The first woman major-party presidential nominee loses the election despite winning the popular vote, to a highly unpopular opponent no less, and there’s so little sympathy for her that her own popularity actually goes down?

That almost counts as an achievement. Congratulations, Hillary!

Trump’s average favorability, incidentally, is 38.1 percent per RCP, which places him a few points higher than Clinton. For all the hype about his historically low job approval during his first year, it’s not unthinkable that between seething Republicans and unhappy Berniebros, a Hillary presidency would have been as unpopular or more unpopular.

However much the public may dislike POTUS, there’s apparently little buyer’s remorse given who the alternative was. My guess when first looking at this graph was that it was probably Donna Brazile’s book alleging Clinton-run shenanigans at the DNC at Bernie Sanders’s expense last year that was chiefly responsible. That would have further soured Democrats on Hillary, sending her numbers plunging. But I’m wrong: Clinton’s down only a point among Dems since June, per Gallup’s data. It’s independents and Republicans who have turned (even more) negative on her, with Hillary’s favorability among each group sliding six points. It’s probably scandals covered in right-wing media that have damaged her, then, mainly her campaign’s role in funding the Trump dossier and the Uranium One business. Fox News has been hammering both partly to deflect from unhappy news for Trump. Which raises another fascinating what-if: If Trump were more popular, would Clinton be more popular too because conservative media would be spending the time devoted to her scandals on his victories instead?

In fairness to her, it’s not unprecedented for a presidential loser to see their popularity decline following the election. HuffPost’s tracker of Mitt Romney’s favorability saw him go from a 46/43 rating just before the 2012 election to a 41/52 rating by March of the following year. Gallup, however, found that the favorability of various presidential losers — including Romney — dating back to 1992 increased in the year after. Hillary alone saw her ratings decline, and now they’ve declined further. How come?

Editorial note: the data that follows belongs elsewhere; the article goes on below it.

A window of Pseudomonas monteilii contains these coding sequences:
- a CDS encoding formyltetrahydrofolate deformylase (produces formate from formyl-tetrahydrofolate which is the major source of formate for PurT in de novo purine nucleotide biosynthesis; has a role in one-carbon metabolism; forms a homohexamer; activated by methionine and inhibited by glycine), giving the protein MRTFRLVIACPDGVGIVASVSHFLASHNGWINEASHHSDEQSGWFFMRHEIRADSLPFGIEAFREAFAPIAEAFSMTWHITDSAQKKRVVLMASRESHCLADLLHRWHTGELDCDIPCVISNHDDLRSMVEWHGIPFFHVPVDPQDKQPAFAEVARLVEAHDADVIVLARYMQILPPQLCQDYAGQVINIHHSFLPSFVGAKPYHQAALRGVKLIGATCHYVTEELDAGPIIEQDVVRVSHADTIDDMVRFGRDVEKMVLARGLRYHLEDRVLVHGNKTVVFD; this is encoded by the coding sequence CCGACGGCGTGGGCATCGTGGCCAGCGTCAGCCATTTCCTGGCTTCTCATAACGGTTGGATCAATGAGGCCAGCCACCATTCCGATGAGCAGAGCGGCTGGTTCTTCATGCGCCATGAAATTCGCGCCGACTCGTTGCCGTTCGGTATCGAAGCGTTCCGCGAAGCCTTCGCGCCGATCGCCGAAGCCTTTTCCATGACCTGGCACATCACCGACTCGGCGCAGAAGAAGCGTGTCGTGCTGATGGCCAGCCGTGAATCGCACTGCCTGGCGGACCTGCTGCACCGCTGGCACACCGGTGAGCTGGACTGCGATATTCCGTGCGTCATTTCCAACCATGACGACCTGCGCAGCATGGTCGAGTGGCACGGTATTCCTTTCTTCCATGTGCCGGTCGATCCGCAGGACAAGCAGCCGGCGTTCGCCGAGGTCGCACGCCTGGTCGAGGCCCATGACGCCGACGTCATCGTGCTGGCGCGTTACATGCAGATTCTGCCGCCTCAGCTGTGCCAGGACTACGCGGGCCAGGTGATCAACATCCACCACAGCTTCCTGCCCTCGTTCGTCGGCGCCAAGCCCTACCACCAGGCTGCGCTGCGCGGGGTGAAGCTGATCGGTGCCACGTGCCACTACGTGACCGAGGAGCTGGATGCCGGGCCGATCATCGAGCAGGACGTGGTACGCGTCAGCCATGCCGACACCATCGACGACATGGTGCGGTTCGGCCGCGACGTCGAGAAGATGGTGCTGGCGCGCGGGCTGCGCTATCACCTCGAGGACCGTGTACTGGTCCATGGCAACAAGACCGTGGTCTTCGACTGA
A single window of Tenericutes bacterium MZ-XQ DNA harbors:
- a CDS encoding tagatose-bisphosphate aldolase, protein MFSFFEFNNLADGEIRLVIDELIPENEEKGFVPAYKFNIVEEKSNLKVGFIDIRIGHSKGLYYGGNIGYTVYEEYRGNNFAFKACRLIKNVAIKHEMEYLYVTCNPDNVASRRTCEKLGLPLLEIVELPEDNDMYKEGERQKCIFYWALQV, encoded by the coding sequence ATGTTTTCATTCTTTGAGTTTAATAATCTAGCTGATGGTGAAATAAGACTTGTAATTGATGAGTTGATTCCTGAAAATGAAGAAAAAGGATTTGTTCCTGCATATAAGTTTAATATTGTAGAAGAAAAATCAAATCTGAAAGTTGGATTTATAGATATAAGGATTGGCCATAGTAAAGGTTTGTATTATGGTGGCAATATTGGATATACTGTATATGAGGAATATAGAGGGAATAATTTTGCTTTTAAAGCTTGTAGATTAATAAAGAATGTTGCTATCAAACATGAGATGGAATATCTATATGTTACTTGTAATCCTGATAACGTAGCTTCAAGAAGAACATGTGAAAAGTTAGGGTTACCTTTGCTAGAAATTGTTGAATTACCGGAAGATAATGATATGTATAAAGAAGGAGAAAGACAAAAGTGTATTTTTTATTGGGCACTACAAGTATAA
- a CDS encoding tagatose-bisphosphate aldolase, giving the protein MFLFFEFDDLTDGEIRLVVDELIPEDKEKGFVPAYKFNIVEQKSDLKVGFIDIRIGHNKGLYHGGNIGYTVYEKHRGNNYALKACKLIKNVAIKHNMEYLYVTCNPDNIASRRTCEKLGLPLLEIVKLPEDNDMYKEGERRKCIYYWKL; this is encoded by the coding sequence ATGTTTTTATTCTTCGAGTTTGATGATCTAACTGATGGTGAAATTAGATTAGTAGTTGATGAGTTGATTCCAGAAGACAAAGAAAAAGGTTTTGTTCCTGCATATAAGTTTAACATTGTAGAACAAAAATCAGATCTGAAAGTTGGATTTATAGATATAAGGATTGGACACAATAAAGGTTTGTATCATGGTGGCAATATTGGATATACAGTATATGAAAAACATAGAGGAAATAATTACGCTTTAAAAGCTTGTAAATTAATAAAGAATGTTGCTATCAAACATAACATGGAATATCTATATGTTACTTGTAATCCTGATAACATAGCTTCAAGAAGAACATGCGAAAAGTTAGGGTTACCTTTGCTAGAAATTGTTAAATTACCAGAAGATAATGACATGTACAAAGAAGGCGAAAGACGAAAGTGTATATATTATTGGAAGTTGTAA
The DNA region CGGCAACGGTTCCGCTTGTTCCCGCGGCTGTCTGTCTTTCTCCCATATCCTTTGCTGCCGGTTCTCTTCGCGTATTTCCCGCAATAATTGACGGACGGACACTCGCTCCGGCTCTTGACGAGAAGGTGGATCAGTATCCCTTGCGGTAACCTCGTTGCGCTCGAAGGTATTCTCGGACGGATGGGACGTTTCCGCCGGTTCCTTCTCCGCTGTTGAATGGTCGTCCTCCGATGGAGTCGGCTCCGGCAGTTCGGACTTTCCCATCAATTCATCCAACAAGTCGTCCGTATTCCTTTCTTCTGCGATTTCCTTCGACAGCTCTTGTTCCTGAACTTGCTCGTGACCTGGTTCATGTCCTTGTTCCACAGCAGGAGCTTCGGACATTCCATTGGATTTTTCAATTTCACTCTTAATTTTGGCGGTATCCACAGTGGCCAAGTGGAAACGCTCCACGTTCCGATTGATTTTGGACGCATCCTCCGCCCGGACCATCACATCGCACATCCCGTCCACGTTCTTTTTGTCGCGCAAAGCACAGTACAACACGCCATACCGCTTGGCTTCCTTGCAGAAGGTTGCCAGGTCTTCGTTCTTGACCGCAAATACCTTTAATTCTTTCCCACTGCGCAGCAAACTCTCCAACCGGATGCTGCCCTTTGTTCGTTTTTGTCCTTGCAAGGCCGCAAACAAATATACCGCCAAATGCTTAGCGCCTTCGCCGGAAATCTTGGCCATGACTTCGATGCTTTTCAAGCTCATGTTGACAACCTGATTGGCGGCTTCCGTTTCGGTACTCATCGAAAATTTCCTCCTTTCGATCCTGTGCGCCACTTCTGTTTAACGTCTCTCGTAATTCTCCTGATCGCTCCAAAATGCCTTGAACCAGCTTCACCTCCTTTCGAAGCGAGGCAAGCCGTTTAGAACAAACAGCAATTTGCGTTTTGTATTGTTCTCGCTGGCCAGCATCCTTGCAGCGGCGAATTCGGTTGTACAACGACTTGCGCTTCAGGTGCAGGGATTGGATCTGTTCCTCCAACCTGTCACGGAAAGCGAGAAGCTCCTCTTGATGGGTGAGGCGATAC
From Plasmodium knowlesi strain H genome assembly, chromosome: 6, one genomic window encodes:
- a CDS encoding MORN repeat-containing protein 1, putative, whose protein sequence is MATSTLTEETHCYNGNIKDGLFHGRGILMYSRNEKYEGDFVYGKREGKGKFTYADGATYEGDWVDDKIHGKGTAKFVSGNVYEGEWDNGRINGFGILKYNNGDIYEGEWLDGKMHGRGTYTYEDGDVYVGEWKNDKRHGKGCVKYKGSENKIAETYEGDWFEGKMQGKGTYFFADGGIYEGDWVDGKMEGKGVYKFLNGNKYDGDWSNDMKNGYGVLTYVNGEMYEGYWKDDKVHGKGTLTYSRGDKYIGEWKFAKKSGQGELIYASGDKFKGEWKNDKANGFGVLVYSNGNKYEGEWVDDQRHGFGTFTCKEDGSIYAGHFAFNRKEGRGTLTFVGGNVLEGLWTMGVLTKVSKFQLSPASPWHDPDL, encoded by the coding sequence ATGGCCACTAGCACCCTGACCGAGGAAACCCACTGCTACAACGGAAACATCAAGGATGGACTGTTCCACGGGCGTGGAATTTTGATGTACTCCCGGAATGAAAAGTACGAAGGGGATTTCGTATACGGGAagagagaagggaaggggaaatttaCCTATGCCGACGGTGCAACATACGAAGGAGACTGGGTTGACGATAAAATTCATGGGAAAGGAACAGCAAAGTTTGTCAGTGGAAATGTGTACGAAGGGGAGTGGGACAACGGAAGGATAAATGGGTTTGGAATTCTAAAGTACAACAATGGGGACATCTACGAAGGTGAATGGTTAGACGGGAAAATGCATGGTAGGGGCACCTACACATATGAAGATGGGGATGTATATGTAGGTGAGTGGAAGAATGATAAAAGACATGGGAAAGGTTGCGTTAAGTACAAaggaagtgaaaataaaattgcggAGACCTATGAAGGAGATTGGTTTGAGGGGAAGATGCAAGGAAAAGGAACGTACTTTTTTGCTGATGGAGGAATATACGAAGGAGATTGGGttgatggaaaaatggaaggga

The Brazile book hurt, I’m sure, as has Fox’s coverage. But Hillary’s whiny buck-passing book tour about the election surely hasn’t helped her image. And Pervnado can’t be helping either. It’d be bad enough if the only fallout from that for the Clintons was that the scumbag at the heart of it, Harvey Weinstein, was a pal and fundraiser. But it’s worse. Various Democrats, including Hillary’s replacement in the Senate from New York, have had a rethink on Bill and argued that in hindsight he should have resigned from office over his behavior with Monica Lewinsky. Click and scroll down and you’ll see that Bill’s favorability has also taken a major hit. He stood at 69 percent favorable circa the 2012 election, then dipped to 64 a year or two later, then to 59 as Hillary moved towards a presidential run. By the time Trump was inviting Juanita Broaddrick to pre-debate press conferences last year, he was down to 50 percent favorability. Today, in the wake of Pervnado? He’s underwater at 45 percent, the first time he’s been net negative in popularity since Bush 43’s first term. And unlike Hillary’s decline, most of his drop *is* coming from Democrats (and independents), not Republicans. There may be a genuine #MeToo backlash to Bill on the left. And who knows to what extent that’s reflecting on Hillary as an enabler.